- MSTR adds that it will not have to pay back a loan from Silvergate until Q1 2025 and that bankruptcy wouldn’t accelerate the loan repayment.
- Tether CTO states his company has no exposure to Silvergate.
Business software company MicroStrategy(MSTR) states that it had no asset with crypto-focused bank Silveragte Cpiatl (SI). “Our bitcoin (BTC) collateral isn’t custodied with Silvergate and we have no other financial relationship with Silvergate”, the Michael Saylor-founded firm’s official tweet reads
MSTR’s official statement comes amid Silveragte delaying the filing of its annual 10-K report triggering liquidity concerns. Shares of the crypto bank’s stock have already fallen over 55% in the last 24 hours.
The firm added that it will not have to pay back a loan from Silvergate until Q1 2025 and that bankruptcy or insolvency wouldn’t necessarily “accelerate” the loan repayment. Apart from MSTR, several other companies across the digital asset sector are also trying to distance itself from the bank. On March 2, Tether’s Chief Technology Officer Paolo Ardoino said his company has no exposure to Silvergate.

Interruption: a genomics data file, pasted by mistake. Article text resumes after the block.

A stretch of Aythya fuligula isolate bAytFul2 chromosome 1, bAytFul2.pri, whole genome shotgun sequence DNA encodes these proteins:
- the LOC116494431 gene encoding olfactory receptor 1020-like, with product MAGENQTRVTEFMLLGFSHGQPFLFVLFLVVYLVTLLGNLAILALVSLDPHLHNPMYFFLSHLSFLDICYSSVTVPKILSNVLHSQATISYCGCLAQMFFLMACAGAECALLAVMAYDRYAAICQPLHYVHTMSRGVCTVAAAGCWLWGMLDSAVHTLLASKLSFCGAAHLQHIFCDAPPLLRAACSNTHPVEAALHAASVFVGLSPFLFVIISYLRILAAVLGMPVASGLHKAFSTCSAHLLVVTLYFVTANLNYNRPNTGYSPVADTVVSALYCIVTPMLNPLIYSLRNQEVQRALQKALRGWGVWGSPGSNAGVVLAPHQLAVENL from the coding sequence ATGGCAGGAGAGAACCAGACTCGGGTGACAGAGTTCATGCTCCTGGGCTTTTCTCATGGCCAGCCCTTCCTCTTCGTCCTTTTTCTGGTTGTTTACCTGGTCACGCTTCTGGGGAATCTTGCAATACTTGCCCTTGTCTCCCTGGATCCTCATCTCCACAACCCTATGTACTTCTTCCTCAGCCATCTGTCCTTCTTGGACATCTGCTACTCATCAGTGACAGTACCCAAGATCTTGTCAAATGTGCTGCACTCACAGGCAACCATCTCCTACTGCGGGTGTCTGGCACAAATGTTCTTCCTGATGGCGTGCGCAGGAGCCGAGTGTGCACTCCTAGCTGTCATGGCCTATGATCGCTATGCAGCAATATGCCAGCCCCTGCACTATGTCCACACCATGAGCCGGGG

Crypto exchange Coinbase also announced that it would no longer accept or initiate payments with Silvergate. Stablecoin issuers Paxos and Circle and Mike Novogratz’s Galaxy Digital have also decided to scale back their partnership with the digital asset bank.
Firms ending the partnership with Silvergate has put the bank in a much more dire state. The bank’s liquidity troubles spiked after the implosion of Sam Bankman Fried’s FTX in November. Silvergate is also now being probed by the United States Department of Justice which is investigating Silvergate’s hosting of accounts linked to former FTX CEO Sam Bankman-Fried’s businesses.
The bank also reported a net loss of $1 billion in the fourth quarter, after investors concerned by the collapse of FTX pulled out more than $8 billion in deposits in the last three months of 2022.
Silvergate had cut 40% of its staff and disclosed taking out billions of dollars in loans to prevent a liquidity crisis and bank run following the fall of the SBF empire. In late January, when suspending its dividends, the bank had claimed that it had a “cash position in excess of its digital asset customer-related deposits,” at the time.